It has musical uses but many people with tested absolute pitch are not particularly musical. In some cases, for example, mechanical diagnostitians have demonstrated use of this ability to check the function of motors..."tuning an engine", as it were.


As far as music, it's really a mathod of good hearing & concentration.

If one has the abitily to hear pitches well enough to find them easily on one's instrument---which can be learned & must be practiced, it doesn't remain there if unused---then that's all you really need.

The fact that you can say, "Oh that's Bb 2 octaves down from middle C.", has no inherent musical use in itself if you can unconsciously recognize that nate & play it.


There are also documented cases where musicians with this skill have found it more a hindrance than advantage. Most notably as they age & hearing begins to alter, with high frequencies being lost. Many lifelong classical players find that their pitch "memories" don't match what they seem to be hearing anymore, something that causes them both emotional & professional problems.


Some side notes...

There are those who, either independently or in, conjunction with "perfect pitch", suggest that there are connections between musical notes & colors or that certain keys carry inherent emotions.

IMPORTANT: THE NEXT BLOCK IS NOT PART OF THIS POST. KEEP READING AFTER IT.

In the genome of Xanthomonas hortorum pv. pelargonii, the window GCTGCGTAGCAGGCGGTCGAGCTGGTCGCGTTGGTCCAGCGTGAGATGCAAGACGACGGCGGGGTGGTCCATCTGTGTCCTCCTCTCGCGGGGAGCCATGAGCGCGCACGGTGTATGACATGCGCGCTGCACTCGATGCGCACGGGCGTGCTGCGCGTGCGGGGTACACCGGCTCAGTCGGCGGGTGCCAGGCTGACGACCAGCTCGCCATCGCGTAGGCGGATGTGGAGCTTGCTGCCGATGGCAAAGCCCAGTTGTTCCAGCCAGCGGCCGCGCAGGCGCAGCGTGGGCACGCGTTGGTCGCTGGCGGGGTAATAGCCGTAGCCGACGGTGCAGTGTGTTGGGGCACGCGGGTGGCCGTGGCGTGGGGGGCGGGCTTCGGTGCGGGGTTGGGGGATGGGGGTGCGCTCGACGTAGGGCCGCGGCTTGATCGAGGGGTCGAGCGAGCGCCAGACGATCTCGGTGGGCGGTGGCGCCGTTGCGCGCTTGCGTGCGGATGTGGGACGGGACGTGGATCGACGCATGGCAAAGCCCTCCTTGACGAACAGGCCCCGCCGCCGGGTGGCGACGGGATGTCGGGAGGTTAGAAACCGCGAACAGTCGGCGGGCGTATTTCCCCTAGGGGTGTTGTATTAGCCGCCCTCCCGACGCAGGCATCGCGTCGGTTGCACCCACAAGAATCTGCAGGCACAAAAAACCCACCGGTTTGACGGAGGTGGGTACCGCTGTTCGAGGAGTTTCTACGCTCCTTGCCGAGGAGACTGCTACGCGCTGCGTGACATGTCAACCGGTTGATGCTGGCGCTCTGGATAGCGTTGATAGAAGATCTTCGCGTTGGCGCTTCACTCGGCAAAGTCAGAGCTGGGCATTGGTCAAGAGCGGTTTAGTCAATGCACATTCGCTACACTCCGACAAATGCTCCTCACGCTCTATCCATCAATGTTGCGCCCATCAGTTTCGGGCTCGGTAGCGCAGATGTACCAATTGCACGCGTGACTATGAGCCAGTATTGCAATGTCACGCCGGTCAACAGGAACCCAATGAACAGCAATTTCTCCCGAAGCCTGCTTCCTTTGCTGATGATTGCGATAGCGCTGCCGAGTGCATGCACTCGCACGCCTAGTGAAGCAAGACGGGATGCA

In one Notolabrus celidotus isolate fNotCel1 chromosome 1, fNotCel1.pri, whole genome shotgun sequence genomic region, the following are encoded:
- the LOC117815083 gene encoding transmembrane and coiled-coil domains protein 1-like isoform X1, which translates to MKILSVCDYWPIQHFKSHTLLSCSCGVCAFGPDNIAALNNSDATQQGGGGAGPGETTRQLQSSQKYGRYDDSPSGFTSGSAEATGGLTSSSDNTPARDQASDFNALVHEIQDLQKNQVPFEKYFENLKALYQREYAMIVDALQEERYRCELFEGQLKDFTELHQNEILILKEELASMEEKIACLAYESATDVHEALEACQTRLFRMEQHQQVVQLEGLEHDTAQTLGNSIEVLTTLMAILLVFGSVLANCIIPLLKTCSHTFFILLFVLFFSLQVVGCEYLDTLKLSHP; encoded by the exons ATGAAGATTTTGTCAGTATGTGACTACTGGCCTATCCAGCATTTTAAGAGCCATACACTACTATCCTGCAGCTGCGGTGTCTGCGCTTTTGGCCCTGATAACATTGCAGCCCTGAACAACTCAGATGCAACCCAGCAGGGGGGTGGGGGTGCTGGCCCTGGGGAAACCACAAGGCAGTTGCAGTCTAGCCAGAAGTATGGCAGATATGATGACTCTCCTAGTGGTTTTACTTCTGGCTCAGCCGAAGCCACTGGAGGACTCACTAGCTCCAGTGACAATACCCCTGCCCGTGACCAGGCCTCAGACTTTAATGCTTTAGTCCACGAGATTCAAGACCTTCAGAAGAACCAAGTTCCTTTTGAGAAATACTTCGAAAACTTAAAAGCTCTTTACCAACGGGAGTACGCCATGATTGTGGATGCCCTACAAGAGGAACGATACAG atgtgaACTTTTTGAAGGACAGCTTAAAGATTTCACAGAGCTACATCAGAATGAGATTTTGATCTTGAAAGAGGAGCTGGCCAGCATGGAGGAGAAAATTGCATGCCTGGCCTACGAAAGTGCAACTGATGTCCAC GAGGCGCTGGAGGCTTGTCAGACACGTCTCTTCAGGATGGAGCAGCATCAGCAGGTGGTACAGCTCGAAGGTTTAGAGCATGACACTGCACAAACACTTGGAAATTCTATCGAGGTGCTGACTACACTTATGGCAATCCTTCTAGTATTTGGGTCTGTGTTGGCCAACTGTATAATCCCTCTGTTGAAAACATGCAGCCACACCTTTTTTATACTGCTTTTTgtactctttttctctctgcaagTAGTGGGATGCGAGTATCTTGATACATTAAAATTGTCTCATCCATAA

There's nothing particularly wrong with this sort of thing as an artistic conceit but we really have to wonder what this says about the fact that around the world there are a lot of different ways that musical systems are set up & tuned.

A salient point as regards Western music might be: How does this fit with the fact that classical tuning has ascended over time, with older music played at a higher actual frequency than it was originally?

Moot point if you ask me...


The methods one may practice to acheive & maintain good working relative pitch have been discussed many times on the forum so I won'tgo much into that but I do suggest that one needn't invest in any expensive system.

You can just work with other musicians & practice on your own; working with other players has the additional benefit of keeping you engaged more directly with music---& people, the actual reason for music!---& can keep things from becoming dry exercises.


I highly suggest that Robert Jourdain's book Music, The Brain & Ecstacy be consulted for demonstrations of some of the assertions I've made...& for a very revealing look at many aspects of musical areas in general.

Somewhere in my files I also have some sites that have posted investigations into the ideas of this skill being an inborn ability that most have but lose through neglect.

If you really want, PM me & I'll post those.